The other day (actually several months ago), I was woodworking in my shop one weekend when someone stopped in and asked what tools one needs to start woodworking. This wasn’t the first time I’ve been asked and I gave the same advice I’ve given before, as I’m sure many of us have, rattling off a list of tools that adds up to a tidy sum.
“Well, most shops are built around the table saw, but you’ll also need a router table—-a must. Bandsaws are nice for curves and small pieces. A chop/mitre saw comes in handy. If you want to save money on wood you’ll also want a surface planer and of course a joiner is nice for squaring up pieces. And then there are the hand tools…”
But this time, while telling him, in the back of my mind there was this nagging feeling that I was giving really terrible advice (you know the kind that makes the screeching record sound on TV). And I’ve done a lot of reading some articles that touch on this subject lately and I’ve realized there is a much better answers and they make a lot more sense. There are a couple different ways I think one could approach the subject better. The first is by answering their question by asking several of them (and I’ll get to those in a bit). The second is to start simple. Robert Lang makes this point in his recent blog. His advice can be summed up in one sentence “one sharp tool and a hunk of wood will take you farther, faster.”
I’ve been woodworking now for about 10 years and I had the benefit of having my future Father-in-law help me get started in a shop where he owned a great many tools (mostly power). While I worked in that shop for a few years before setting up my own in a storage unit and soon after a one-car garage. I really didn’t start with much. In fact, I still don’t have a table saw (one of the central pillars of a modern shop, remember). Not that I haven’t needed one, but much like Chris Schwartz has said, “there are five ways to do everything in woodworking.” When I started in my own shop, I used a jigsaw to rough cut shapes and then used a router with a straight bit running along a carpenter’s level to make nice clean edges and ends.
The moral of the story, find out what tools they already have. Maybe they can get started today… it’s probably won’t be a Federal style highboy, but they can cut their teeth on some simple things first like a bird house, a step stool, or a spoon. These projects are great too since they don’t require much wood (which can be cheap and/or made from scratch) and are everyday items. It is nice to be inspired by a completed project that you see frequently to remind you to get back out in the shop.
Now for the questions. Course I already gave you #1.
1) What tools to you already own?
See above discussion.
2) What would you like to see yourself make?
This helps guide the best choice for the fewest number of tools to get started. Do you want to make furniture, turning, carving, etc.?
Want to turn? Get a small lathe and 3/4” skew and a gouge or two and you’re in business. Don’t forget a sharpening stone or grinder.
Want to carve? A small set of carving tools. And by set I don’t mean a pre-packaged set—they’re a waste of money since you’re unlikely to use half the tools in a set. I’d suggest four gauges, two with a gentle sweep one smallish and one largish, and two with a narrow sweep again one smallish and one largish. Add a knife or a skew chisel to the mix and you’ll have a decent beginners set. Go with the sharpening stone here (they’re delicate).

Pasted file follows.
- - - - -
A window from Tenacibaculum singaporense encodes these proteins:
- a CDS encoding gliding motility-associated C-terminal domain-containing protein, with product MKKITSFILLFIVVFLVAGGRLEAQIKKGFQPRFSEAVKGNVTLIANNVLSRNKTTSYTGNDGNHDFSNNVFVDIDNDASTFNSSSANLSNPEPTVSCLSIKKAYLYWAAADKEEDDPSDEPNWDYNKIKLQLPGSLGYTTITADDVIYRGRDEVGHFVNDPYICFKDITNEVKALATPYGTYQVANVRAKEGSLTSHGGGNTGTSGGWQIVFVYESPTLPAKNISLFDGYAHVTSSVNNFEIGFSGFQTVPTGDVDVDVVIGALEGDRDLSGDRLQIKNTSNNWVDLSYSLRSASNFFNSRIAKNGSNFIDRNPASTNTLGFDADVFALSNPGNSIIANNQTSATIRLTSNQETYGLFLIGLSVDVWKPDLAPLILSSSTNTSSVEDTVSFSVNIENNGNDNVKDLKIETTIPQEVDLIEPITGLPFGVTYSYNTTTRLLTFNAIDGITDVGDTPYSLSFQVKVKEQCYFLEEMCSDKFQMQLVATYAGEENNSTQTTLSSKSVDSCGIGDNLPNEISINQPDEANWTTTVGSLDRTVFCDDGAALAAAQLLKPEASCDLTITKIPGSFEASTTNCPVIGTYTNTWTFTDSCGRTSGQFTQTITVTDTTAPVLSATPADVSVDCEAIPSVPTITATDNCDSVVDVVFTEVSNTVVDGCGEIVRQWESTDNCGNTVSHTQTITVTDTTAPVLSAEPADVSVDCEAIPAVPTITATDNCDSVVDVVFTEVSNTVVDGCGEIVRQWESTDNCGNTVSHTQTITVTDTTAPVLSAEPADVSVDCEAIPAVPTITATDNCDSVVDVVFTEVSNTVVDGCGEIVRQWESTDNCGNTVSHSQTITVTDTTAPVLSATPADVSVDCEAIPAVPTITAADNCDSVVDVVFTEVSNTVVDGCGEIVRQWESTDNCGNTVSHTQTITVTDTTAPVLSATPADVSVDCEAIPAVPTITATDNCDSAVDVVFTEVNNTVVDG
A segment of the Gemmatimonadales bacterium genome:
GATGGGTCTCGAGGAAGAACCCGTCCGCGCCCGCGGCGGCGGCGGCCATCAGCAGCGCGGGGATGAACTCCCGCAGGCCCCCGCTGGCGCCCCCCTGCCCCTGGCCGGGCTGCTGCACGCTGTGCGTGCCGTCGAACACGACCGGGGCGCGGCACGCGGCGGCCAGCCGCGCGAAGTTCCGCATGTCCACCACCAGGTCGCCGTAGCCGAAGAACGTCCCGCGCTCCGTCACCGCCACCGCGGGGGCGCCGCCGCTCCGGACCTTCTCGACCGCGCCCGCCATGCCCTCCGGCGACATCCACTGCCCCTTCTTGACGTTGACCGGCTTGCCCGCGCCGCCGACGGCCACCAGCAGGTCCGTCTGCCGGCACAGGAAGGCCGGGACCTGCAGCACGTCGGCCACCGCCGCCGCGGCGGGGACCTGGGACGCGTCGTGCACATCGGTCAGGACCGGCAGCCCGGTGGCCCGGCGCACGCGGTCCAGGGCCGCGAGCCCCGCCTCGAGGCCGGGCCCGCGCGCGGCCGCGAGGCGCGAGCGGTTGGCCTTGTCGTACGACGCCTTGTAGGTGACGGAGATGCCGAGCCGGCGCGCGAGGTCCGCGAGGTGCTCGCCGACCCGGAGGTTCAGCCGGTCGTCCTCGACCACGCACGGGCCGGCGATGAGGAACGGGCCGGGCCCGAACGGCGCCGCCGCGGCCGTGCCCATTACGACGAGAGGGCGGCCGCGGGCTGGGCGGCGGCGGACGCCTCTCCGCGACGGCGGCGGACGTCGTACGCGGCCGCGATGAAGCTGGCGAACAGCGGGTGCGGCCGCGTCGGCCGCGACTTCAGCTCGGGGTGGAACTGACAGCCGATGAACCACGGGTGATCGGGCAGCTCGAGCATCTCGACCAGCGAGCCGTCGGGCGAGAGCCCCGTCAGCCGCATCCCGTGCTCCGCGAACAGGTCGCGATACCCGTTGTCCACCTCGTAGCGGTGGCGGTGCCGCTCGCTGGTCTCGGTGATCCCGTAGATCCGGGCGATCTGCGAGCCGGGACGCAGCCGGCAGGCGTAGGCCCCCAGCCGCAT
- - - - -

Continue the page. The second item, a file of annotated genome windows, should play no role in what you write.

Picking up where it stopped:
Want to build furniture? Again start small. A saw (chop, circular, jig, band, table, hand… whatever, choose one or two), a square and some sandpaper. Go ahead, use nails or screws. Work on learning fancy joints if you like it later. Just remember the more accurate you are the better it looks and holds together. If you like it come back later and I’ll give you a list as long as my… arm.
3) How much do you want to spend? (No limit! Oh please, everyone’s got limits and who knows if you’ll really like it.)
Either way, start by looking for used tools. Craigslist, gumtree, ebay, a used tool sale, flea market, and estate sales are great places to start looking. You’re unlikely to find anything at garage sales… Most garage sales that advertise tools have wrenches, rusty hammers and worn out screwdrivers. Just remember used tools often need a lot of work. You’ll save a bundle but spend a bunch of time tuning them (there are lots of good resources for learning how to do this and how to choose a good prospect). Don’t want to spend the time? I don’t and never have; I like to work on wood not tools. Just expect to pay more and don’t buy crap—you’ll regret it. A good tool holds its value well and you can get most of your money back if you don’t like woodworking.
So what makes me an expert to give this advice you ask? Ha! I’m no expert, but I’m not too old to remember what it was like when I started. I’m probably just moving out of the beginner stage, although with many things I’m still there. I didn’t grow up making things; when I started woodworking I couldn’t drive a nail straight if my life depended upon it. I just looked at the price of decent furniture before I got married and thought “no way I can’t afford that and I can probably learn to do it myself for less than the cost of the cheap junk.” So for those of you looking to start… there may be hope for you yet and it doesn’t have to cost a bundle.